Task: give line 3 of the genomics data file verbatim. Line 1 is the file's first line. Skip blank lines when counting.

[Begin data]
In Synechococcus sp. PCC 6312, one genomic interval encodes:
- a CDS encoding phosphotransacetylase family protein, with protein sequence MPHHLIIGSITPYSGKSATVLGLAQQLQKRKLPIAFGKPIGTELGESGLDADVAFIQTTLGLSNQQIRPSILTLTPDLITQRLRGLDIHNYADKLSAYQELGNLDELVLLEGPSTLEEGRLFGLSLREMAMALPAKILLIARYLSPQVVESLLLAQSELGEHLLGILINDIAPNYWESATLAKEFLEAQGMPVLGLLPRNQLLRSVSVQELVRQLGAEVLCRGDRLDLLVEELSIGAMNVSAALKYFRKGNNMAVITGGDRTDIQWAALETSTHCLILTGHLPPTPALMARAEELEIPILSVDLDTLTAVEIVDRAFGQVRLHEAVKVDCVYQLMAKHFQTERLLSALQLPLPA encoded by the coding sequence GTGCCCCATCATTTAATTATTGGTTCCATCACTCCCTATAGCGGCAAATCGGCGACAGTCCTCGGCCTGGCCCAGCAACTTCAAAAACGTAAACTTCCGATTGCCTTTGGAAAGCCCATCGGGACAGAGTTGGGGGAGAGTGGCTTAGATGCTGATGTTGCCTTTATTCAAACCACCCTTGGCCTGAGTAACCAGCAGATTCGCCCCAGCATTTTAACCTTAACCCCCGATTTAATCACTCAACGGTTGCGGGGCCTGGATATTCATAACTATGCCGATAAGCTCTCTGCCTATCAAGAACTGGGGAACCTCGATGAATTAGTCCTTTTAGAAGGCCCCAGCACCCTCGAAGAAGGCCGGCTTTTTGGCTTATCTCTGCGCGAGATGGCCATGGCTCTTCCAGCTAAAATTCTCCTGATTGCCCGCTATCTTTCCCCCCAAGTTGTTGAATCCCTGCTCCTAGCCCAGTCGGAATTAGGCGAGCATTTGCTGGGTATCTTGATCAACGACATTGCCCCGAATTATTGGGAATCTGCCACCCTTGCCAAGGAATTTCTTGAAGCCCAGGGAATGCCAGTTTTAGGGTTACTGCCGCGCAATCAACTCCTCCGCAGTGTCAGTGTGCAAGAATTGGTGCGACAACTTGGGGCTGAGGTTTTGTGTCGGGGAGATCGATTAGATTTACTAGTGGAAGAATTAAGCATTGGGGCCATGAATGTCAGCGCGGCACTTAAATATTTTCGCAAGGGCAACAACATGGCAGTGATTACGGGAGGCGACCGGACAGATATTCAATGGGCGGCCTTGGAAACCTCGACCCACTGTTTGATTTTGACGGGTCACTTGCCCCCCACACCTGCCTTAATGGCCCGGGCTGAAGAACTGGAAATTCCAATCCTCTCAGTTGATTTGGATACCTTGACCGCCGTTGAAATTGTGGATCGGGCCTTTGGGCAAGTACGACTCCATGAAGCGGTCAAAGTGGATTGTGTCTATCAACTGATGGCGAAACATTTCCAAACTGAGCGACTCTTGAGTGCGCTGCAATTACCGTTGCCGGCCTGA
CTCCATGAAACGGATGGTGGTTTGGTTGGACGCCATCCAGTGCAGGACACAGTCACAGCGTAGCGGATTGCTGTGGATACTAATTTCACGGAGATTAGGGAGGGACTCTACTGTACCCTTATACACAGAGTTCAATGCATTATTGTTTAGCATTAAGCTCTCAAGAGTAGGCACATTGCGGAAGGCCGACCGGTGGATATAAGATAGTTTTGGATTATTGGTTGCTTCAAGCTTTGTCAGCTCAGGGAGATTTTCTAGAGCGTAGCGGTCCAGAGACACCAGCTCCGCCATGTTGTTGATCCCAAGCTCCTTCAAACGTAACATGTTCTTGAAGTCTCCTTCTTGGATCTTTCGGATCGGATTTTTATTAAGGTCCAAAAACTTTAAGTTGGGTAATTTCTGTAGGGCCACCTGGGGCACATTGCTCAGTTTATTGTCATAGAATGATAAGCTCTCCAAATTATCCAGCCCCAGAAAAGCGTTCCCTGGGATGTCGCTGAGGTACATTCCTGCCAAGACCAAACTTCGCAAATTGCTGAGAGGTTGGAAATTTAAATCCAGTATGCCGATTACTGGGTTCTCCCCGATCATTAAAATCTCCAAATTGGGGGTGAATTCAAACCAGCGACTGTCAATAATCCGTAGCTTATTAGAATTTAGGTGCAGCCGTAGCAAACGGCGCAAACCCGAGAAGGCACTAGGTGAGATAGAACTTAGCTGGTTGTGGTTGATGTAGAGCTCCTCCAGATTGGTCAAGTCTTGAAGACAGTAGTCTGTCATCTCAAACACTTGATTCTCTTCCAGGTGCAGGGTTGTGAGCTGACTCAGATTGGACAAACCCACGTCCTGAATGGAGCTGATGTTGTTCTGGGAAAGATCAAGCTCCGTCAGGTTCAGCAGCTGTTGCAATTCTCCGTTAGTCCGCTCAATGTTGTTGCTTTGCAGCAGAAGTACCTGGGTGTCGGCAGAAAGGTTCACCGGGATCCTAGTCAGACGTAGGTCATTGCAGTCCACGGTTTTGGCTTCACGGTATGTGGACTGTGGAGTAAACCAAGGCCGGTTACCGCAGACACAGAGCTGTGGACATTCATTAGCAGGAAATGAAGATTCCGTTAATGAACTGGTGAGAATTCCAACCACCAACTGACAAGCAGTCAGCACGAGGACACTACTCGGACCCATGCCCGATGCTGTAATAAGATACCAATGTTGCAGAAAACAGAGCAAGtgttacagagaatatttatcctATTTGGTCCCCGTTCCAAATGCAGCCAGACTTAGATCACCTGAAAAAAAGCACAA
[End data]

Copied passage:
CTCCATGAAACGGATGGTGGTTTGGTTGGACGCCATCCAGTGCAGGACACAGTCACAGCGTAGCGGATTGCTGTGGATACTAATTTCACGGAGATTAGGGAGGGACTCTACTGTACCCTTATACACAGAGTTCAATGCATTATTGTTTAGCATTAAGCTCTCAAGAGTAGGCACATTGCGGAAGGCCGACCGGTGGATATAAGATAGTTTTGGATTATTGGTTGCTTCAAGCTTTGTCAGCTCAGGGAGATTTTCTAGAGCGTAGCGGTCCAGAGACACCAGCTCCGCCATGTTGTTGATCCCAAGCTCCTTCAAACGTAACATGTTCTTGAAGTCTCCTTCTTGGATCTTTCGGATCGGATTTTTATTAAGGTCCAAAAACTTTAAGTTGGGTAATTTCTGTAGGGCCACCTGGGGCACATTGCTCAGTTTATTGTCATAGAATGATAAGCTCTCCAAATTATCCAGCCCCAGAAAAGCGTTCCCTGGGATGTCGCTGAGGTACATTCCTGCCAAGACCAAACTTCGCAAATTGCTGAGAGGTTGGAAATTTAAATCCAGTATGCCGATTACTGGGTTCTCCCCGATCATTAAAATCTCCAAATTGGGGGTGAATTCAAACCAGCGACTGTCAATAATCCGTAGCTTATTAGAATTTAGGTGCAGCCGTAGCAAACGGCGCAAACCCGAGAAGGCACTAGGTGAGATAGAACTTAGCTGGTTGTGGTTGATGTAGAGCTCCTCCAGATTGGTCAAGTCTTGAAGACAGTAGTCTGTCATCTCAAACACTTGATTCTCTTCCAGGTGCAGGGTTGTGAGCTGACTCAGATTGGACAAACCCACGTCCTGAATGGAGCTGATGTTGTTCTGGGAAAGATCAAGCTCCGTCAGGTTCAGCAGCTGTTGCAATTCTCCGTTAGTCCGCTCAATGTTGTTGCTTTGCAGCAGAAGTACCTGGGTGTCGGCAGAAAGGTTCACCGGGATCCTAGTCAGACGTAGGTCATTGCAGTCCACGGTTTTGGCTTCACGGTATGTGGACTGTGGAGTAAACCAAGGCCGGTTACCGCAGACACAGAGCTGTGGACATTCATTAGCAGGAAATGAAGATTCCGTTAATGAACTGGTGAGAATTCCAACCACCAACTGACAAGCAGTCAGCACGAGGACACTACTCGGACCCATGCCCGATGCTGTAATAAGATACCAATGTTGCAGAAAACAGAGCAAGtgttacagagaatatttatcctATTTGGTCCCCGTTCCAAATGCAGCCAGACTTAGATCACCTGAAAAAAAGCACAA